According to news reports and press and social media announcements by high-ranking members of US government, the US government has put Huawei on its so-called "Entity List" of the Bureau of Industry and Security (BIS). Our read on this is it similar to what happened with ZTE during C2Q18 last year, a move that severely curtailed ZTE's shipments and revenue until ZTE made concessions and was removed from the list. Many, but not all, Huawei products use technology only available from US suppliers. US-made semiconductors are the most significant Entity List target that Huawei needs to ship its products. Significant US semiconductor suppliers to Huawei include Intel, Xilinx, and Broadcom.
Huawei is such a significant vendor in many of our coverage areas, including Mobile Radio Access Networks (RAN), Ethernet Switching, and Servers, for instance, that we feel it is a good time to point out that 2019 market-level estimates may be at risk. Additionally, since Chinese cloud services players, like Baidu, Alibaba and Tencent cannot delay their capital infrastructure build-outs, alternate suppliers may benefit.
We think it comes as no surprise to Huawei that the US is putting it under pressure. Just over a year ago, we attended the Huawei analyst summit (April 16, 2018) and its then-chairman said in response to the question "Will Huawei find alternate suppliers for data center products, "Today, Intel is the dominant player. Our point of view, we look forward to a more diversified landscape; but we work with Intel mainly now." Additionally, at Huawei's most recent analyst summit (mid-April 2019), the three main keynote speakers, all high-ranking executives of the company spoke about how much progress Huawei has made in developing in-house semiconductors and what its plans are to continue developing more. We do, however, think that despite Huawei's diversification efforts that it still has significant reliance upon key US chip companies.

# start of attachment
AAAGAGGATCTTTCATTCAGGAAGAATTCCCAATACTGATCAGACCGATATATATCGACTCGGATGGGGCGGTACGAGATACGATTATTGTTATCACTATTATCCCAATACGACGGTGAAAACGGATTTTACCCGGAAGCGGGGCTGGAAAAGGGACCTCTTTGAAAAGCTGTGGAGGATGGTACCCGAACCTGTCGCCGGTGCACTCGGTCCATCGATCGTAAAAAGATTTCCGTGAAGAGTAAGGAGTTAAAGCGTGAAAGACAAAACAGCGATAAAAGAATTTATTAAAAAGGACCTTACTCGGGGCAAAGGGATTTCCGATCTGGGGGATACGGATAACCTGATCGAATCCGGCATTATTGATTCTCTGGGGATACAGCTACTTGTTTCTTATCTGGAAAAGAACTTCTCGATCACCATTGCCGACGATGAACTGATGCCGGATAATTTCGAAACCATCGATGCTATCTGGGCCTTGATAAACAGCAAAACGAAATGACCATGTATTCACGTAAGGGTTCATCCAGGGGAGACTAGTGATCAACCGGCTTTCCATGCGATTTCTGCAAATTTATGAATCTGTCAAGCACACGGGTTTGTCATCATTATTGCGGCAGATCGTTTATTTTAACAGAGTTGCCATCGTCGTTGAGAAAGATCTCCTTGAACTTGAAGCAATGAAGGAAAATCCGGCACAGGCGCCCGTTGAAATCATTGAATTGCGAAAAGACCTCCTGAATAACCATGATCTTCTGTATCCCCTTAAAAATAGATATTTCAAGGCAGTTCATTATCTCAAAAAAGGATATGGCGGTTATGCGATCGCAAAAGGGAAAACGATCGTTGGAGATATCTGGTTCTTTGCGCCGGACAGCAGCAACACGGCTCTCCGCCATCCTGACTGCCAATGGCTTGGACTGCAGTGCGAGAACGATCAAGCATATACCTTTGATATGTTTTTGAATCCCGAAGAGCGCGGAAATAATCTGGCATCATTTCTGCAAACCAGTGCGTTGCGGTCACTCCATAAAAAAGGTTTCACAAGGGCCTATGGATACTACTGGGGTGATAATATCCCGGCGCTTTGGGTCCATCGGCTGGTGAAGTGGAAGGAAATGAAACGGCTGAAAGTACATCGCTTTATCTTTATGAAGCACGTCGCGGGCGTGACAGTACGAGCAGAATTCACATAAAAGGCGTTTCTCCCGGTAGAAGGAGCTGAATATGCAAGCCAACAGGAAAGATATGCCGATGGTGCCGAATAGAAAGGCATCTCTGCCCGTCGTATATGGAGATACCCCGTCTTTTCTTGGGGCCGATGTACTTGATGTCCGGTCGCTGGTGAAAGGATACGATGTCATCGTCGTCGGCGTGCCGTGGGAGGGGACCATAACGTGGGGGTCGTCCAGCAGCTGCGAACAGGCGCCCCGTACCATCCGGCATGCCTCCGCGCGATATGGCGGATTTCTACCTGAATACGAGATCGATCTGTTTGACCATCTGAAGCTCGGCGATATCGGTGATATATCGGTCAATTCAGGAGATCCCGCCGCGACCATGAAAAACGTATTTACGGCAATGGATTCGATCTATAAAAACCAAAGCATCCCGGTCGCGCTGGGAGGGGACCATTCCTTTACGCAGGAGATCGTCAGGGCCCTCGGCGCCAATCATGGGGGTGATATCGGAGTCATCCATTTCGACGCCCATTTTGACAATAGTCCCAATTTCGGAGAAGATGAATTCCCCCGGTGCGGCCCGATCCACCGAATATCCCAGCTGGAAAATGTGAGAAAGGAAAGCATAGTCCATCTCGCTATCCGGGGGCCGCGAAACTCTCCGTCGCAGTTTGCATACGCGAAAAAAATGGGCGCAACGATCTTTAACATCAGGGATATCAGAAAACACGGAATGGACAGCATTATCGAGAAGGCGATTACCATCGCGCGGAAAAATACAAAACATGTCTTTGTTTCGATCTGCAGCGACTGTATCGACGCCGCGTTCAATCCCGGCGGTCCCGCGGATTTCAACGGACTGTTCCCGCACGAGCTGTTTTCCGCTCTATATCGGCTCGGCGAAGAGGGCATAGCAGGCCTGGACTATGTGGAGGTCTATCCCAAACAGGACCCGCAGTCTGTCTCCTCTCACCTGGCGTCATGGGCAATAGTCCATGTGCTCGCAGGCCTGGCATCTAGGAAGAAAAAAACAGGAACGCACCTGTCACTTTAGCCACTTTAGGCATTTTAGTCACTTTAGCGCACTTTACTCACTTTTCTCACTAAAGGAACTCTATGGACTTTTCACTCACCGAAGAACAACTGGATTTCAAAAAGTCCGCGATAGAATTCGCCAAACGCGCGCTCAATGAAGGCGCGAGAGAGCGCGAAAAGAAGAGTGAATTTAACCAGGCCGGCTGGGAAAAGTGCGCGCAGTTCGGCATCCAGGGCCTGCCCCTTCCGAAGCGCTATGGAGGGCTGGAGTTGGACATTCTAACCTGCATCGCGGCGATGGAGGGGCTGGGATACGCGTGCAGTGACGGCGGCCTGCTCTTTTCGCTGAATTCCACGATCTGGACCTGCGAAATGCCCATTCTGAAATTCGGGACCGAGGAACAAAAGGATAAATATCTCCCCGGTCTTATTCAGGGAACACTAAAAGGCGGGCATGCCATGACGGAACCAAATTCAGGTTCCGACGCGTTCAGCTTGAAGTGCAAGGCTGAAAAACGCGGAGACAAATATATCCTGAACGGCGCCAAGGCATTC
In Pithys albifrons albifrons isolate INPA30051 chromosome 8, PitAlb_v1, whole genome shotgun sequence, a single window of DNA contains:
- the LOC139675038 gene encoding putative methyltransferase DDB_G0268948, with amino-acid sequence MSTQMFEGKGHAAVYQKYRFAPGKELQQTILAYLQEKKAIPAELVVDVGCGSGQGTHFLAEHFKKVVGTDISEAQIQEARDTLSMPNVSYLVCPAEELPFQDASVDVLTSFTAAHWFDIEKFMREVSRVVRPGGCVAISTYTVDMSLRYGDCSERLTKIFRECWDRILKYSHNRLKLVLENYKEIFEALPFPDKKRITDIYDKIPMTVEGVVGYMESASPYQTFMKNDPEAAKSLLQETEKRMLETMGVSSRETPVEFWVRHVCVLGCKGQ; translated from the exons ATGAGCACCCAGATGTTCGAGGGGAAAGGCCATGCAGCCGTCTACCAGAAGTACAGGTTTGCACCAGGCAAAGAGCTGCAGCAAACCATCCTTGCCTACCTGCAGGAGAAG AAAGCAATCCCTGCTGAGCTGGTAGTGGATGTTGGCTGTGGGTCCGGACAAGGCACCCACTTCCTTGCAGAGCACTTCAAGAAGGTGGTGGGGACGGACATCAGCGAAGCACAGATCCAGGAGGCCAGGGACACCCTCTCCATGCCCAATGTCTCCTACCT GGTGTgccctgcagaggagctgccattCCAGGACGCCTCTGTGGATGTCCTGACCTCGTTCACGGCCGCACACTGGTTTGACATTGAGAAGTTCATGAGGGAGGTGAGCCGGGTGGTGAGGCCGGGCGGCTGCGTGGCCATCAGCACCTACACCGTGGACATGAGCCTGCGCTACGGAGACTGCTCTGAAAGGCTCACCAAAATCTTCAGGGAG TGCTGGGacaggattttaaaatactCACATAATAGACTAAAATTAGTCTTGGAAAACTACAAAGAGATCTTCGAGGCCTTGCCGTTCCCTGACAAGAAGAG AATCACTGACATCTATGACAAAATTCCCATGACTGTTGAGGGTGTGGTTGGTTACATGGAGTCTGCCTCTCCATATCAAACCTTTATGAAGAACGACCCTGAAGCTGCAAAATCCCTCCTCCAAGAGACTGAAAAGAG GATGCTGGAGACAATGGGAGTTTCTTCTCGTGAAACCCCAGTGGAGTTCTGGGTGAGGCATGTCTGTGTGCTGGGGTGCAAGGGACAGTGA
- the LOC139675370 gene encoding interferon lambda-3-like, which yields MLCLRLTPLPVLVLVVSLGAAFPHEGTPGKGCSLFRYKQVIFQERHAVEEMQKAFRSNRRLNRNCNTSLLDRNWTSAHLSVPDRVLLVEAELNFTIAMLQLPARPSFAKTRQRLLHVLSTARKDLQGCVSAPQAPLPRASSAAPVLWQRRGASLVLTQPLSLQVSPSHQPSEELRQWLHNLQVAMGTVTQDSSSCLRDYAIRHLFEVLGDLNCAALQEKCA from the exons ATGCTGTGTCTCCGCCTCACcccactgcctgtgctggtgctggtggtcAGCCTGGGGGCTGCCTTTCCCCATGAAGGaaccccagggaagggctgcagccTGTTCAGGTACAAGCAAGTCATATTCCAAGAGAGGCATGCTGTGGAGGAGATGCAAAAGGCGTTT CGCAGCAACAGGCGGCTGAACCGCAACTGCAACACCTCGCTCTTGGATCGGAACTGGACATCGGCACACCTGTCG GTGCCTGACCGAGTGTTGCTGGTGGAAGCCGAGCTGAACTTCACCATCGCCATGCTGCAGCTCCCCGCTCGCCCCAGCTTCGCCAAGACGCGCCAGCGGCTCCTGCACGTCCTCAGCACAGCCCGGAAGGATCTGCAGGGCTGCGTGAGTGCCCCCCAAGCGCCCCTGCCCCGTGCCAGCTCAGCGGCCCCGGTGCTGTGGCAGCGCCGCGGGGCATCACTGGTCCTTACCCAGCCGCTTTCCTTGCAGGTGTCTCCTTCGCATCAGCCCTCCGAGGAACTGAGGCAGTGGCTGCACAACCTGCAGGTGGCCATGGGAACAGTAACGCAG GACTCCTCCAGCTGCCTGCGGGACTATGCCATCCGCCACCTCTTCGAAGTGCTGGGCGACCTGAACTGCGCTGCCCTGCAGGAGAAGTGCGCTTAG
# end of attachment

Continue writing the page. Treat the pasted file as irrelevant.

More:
At Mavenir’s analyst meeting in Dallas today, the company stated that it expects to grow its revenues about 10% Y/Y in 2018. In arriving at this revenue, it is pursuing a price-aggressor strategy to some extent and has a surprisingly broad portfolio of telecom-focused products. Its product line is software-oriented, though the company does still have hardware development on an ongoing basis. Using 5G as its ‘insertion point,’ the company is working on a strategy to get 10-15 large, Tier 1 mobile network operators at the tens-of-millions per year level. The company’s portfolio encompasses voice core, messaging core, mobile packet core and radio access networks. What is really interesting is that Mavenir expects to expand past its traditional revenue stream (telecom core and messaging) into the radio market, with revenues coming in 2019.
In its traditional telecom core market, the company suggested that some of its customer wins are with Tier 1 mobile network operators across its product portfolio, including IMS/VoLTE, EPC/5GCore, Security and advertising messaging. To illustrate its success in selling a differentiated Telecom Core portfolio, it shared subscriber statistics that its operator customers who use Mavenir core system such as IMS TAS, CSCF and RCS application servers (mostly supporting VoLTE, and secondarily RCS):
In its new market, RAN, this is exciting – Mavenir is a new entrant to the RAN market, and it is US-based. The company expects that it will have Radio Access Network (RAN) revenue in 2019 after successful completion of trials now underway. For reference, the company’s RAN systems generally follow open standards such as xRAN and can be considered “cloud RAN.”